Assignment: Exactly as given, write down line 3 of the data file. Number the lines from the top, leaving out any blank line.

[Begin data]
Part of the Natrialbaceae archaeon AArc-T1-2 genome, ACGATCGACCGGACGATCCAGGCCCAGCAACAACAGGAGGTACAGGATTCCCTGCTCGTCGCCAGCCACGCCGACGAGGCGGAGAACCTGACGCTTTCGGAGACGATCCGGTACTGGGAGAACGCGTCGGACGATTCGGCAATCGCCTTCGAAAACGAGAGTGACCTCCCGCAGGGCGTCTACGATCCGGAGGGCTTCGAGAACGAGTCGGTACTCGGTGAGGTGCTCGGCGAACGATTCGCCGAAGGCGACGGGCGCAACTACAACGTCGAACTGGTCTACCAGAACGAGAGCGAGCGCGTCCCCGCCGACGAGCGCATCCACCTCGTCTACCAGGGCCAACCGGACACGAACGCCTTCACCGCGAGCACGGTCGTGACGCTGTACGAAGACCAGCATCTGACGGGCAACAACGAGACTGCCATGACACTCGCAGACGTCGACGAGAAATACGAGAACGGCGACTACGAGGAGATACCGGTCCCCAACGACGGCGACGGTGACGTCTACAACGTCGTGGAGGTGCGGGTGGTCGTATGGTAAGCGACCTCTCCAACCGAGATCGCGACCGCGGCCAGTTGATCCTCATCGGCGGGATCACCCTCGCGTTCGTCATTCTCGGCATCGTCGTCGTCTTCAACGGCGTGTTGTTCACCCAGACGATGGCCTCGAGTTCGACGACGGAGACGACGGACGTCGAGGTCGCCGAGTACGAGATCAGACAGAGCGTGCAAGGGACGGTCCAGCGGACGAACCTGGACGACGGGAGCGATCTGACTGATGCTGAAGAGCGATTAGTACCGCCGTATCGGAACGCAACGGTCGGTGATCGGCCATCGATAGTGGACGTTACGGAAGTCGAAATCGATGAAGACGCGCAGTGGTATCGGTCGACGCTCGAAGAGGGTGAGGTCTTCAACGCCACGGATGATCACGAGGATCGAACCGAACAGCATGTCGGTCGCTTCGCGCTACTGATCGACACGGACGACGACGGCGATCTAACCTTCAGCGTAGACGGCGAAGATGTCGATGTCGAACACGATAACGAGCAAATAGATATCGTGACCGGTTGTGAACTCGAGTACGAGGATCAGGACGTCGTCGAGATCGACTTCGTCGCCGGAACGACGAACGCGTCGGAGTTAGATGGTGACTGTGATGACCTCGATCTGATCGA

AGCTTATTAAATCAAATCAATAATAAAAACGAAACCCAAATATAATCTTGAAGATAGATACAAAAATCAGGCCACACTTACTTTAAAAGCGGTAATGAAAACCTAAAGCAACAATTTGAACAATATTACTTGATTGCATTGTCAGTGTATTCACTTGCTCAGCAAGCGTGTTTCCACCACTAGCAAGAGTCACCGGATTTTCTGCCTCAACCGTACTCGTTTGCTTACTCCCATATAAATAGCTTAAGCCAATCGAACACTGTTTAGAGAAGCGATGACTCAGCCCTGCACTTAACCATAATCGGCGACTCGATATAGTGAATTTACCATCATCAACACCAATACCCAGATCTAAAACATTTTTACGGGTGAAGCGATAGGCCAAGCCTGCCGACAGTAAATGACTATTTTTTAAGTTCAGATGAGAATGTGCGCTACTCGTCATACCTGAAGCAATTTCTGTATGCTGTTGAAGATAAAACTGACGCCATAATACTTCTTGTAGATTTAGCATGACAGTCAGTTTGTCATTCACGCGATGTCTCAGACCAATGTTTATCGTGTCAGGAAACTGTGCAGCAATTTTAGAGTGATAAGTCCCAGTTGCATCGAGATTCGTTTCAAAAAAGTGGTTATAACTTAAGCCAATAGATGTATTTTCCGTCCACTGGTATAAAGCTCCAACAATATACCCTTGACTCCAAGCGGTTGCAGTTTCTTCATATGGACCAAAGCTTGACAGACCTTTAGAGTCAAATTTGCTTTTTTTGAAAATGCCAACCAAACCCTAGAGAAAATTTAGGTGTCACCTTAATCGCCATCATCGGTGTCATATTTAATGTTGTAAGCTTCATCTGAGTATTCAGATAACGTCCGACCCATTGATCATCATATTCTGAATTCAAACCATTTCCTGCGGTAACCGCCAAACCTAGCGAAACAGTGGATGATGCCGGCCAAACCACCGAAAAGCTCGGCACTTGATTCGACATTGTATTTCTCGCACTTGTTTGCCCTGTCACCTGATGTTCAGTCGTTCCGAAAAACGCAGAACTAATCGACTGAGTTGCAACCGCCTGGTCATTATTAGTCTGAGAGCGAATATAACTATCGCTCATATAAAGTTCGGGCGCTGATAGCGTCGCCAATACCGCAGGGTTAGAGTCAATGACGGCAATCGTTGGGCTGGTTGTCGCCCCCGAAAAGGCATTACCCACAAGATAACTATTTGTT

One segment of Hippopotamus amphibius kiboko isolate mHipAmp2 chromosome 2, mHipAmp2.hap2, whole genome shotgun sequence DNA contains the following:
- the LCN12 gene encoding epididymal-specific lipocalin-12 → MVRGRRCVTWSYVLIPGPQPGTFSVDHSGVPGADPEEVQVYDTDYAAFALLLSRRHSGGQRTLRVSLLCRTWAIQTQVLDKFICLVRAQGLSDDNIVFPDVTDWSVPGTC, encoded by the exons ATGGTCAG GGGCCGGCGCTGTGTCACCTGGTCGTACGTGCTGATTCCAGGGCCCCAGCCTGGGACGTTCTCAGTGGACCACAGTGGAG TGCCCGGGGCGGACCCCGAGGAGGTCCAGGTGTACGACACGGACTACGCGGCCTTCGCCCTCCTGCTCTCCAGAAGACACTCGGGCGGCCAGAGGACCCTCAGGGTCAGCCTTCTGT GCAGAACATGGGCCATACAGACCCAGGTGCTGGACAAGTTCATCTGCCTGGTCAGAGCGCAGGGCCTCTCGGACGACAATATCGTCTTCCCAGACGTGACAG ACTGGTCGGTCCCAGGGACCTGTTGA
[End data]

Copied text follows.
One segment of Hippopotamus amphibius kiboko isolate mHipAmp2 chromosome 2, mHipAmp2.hap2, whole genome shotgun sequence DNA contains the following: